Elemental forces at play in APAC wind and solar markets
Winds of change blowing offshore in Asia Pacific
Our forecast indicates that Asia Pacific's offshore wind capacity will rise 20-fold to 43 GW in 2027.
Significant growth in China and Taiwan
Leading the charge is China, which offshore wind capacity is expected to grow from 2 GW last year to 31 GW in the next decade. Next is Taiwan which will account for 20% or 8.7 GW of offshore wind capacity by 2027, making it the largest offshore wind market in Asia-Pacific excluding China (APeC) by 2020. Currently, Taiwan relies heavily on coal, gas and nuclear for power. However, the government has pledged to shut down nuclear plants by 2025, creating a gap of 5 GW. Renewable energy such as offshore wind is poised to help fill this gap – as more than 5.7 GW of offshore wind projects have been approved.
East Asia needs large-scale investment
Driven by declining prices, a few markets in Asia Pacific have set ambitious offshore wind targets. However, not every market is set for success as a stable domestic offshore supply chain and strong government support are needed to sustain growth in the long term. Together with South Korea and Japan, East Asia needs upwards of US$37 billion in investments to meet the mammoth growth in offshore wind capacity over the next five years.
Costs to fall as infrastructure improves
The good news is that prices are coming down. Globally, future offshore wind prices are projected to be competitive with traditional thermal prices by 2025 driven by auction mechanisms. This should attract investments in offshore wind, though Asia Pacific is still playing catch-up with Europe as it is still in the process of establishing a dedicated infrastructure to support large scale offshore growth.
Despite the enormous potential of offshore wind in Asia Pacific, key challenges around technology maturity and limited regional offshore wind supply chain remain. Mainstream offshore technology used in China still lags behind that of European offshore. For example, leading Chinese offshore turbine supplier Shanghai Electric has largely relied on technology licenses from European turbine supplier, Siemens-Gamesa Renewable Energy, and regional turbine suppliers still do not offer offshore wind turbines in the >8MW class which are now preferred by leading offshore wind developers.
Challenges remain in tech and supply chain
Outside of China, local turbine suppliers in Korea and Japan are investing in new and larger offshore machines comparable to western turbines. This will take time as it will require more research and development, testing new demonstration units, and establishing developer buy-in.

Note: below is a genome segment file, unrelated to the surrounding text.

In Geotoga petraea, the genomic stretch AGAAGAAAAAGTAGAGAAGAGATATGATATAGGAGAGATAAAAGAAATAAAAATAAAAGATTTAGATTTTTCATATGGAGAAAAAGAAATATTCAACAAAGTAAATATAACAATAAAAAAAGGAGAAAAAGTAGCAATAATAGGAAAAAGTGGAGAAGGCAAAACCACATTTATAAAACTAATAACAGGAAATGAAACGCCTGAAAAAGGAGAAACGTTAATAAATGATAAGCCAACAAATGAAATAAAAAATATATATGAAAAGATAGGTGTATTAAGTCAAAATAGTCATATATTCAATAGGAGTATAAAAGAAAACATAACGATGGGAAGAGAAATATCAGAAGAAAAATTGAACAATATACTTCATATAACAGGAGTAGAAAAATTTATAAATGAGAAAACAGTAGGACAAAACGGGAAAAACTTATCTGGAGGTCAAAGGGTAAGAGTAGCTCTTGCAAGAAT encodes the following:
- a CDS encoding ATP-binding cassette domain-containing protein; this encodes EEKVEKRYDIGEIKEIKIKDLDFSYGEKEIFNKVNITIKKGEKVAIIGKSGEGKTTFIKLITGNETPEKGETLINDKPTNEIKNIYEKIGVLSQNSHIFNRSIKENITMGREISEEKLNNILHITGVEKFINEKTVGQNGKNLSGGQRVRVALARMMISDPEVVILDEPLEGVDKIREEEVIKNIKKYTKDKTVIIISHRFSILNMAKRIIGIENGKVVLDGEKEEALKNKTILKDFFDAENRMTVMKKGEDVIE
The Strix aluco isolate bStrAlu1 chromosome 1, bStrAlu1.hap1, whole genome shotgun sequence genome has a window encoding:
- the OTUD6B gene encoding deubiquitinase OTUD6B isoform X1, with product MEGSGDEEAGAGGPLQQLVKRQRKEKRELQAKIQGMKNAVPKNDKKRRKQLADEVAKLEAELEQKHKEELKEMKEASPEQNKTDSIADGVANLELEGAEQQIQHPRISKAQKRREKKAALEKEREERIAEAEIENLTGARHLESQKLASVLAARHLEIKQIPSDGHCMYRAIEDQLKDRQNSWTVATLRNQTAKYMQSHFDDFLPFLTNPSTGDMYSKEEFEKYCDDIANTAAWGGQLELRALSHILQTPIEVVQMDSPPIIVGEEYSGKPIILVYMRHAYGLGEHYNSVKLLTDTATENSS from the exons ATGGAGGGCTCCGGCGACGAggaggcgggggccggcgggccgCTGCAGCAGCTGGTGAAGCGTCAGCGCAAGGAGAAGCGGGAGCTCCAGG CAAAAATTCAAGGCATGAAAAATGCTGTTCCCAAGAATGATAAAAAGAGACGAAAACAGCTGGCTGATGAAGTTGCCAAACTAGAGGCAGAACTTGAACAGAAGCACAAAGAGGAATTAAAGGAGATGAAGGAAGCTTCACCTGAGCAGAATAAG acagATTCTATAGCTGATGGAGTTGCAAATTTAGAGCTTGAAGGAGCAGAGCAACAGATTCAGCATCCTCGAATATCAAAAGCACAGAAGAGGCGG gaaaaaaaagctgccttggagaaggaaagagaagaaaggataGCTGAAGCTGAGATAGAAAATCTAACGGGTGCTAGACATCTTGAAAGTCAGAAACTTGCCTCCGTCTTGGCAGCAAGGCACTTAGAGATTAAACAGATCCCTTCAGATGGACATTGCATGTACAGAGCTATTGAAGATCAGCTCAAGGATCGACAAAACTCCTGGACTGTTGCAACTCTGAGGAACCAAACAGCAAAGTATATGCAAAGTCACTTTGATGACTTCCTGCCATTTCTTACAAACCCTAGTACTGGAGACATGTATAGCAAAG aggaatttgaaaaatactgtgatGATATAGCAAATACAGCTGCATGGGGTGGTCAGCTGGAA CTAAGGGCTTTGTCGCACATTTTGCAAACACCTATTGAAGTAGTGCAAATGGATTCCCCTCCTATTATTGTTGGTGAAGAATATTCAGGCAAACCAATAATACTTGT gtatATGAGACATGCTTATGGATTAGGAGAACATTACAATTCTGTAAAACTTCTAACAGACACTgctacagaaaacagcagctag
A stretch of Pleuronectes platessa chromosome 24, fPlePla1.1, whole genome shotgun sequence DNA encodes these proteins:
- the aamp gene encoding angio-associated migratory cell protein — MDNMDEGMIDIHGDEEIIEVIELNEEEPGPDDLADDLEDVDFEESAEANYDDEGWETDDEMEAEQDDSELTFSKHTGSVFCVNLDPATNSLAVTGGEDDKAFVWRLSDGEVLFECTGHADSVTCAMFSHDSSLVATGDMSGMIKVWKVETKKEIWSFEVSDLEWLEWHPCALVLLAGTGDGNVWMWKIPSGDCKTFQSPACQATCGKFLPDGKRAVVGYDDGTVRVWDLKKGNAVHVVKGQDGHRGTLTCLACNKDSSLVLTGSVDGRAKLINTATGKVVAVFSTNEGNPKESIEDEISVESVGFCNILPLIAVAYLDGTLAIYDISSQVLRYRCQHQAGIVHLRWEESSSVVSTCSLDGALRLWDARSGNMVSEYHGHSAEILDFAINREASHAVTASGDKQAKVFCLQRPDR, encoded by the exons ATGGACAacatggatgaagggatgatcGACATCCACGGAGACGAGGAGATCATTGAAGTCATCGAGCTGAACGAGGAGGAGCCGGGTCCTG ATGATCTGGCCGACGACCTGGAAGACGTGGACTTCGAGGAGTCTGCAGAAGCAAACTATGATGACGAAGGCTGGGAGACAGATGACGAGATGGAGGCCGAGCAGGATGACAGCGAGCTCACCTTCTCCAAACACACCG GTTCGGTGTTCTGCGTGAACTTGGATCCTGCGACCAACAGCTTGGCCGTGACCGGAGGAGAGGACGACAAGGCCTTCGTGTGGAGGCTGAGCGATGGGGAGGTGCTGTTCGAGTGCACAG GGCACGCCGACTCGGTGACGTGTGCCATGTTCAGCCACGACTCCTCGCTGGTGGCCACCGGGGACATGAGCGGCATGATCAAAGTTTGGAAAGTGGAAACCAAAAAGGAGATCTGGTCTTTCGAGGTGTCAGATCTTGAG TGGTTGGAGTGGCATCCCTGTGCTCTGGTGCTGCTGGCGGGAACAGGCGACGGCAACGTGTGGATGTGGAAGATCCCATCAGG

In addition, to support the ambitious growth in offshore wind capacity, a robust supply chain needs to be developed. Maritime infrastructure, establishing a local vessel fleet to install and service offshore wind power plants, and upgrades to transmission systems will take time to be built up. This will require strong commitments by regional governments to support and invest in the growth of offshore wind.
What's on the horizon for APAC solar market?
We forecast that solar demand will decline in Asia Pacific for the first time this year after a decade of stellar growth. Compared to 2017, the region's solar demand will dip 18% to 59 gigawatt (GW) in 2018 due to declining installations in China, India and Japan.
China demand to contract
China has had an unprecedented growth in photovoltaic (PV) installations over the past few years. As a result, installation frequently surpassed the annual provincial construction quota for utility-scale projects and led to delays in subsidy payments and curtailment. To regain control of the pace of solar development and reduce the subsidy burden, China implemented several stop-gap measures this year. These measures are expected to result in demand contraction but will also help lower the pace of subsidy deficit. Even with the contraction, China will remain the largest market for solar installation annually throughout the next five years.
Japan installations to slow
In Japan, high levels of FIT have attracted more than 80 GW of solar pipeline capacity despite the high-cost environment. However, due to issues with the transition from FIT to auction for projects greater than 2 MW, utility-scale solar installations will decline significantly. A similar trend is apparent across APAC, with the phase out of susidies and transition towards auctions resulting in lumpy demand.
Asia Pacific capacity set to grow, costs to fall
That being said, Asia-Pacific will still add 355 GW of new solar capacity over the next five years, and this is partly attributable to the reduction in PV capital cost globally. By 2023, Wood Mackenzie expects the levelised cost of electricity (LCOE) to fall by 25% to US$55/MWh. This makes solar energy more competitive compared to traditional energy sources, such as gas and coal, and could drive additional demand from emerging markets in the region.
Markets with attractive policies such as high FIT (e.g. Taiwan and Vietnam) and Renewable Portfolio Standards (South Korea and Philippines) are likely to benefit the most. Furthermore, as LCOE approaches the wholesale power price levels, as in Australia, for example, voluntary procurement will become a significant driver of solar installations.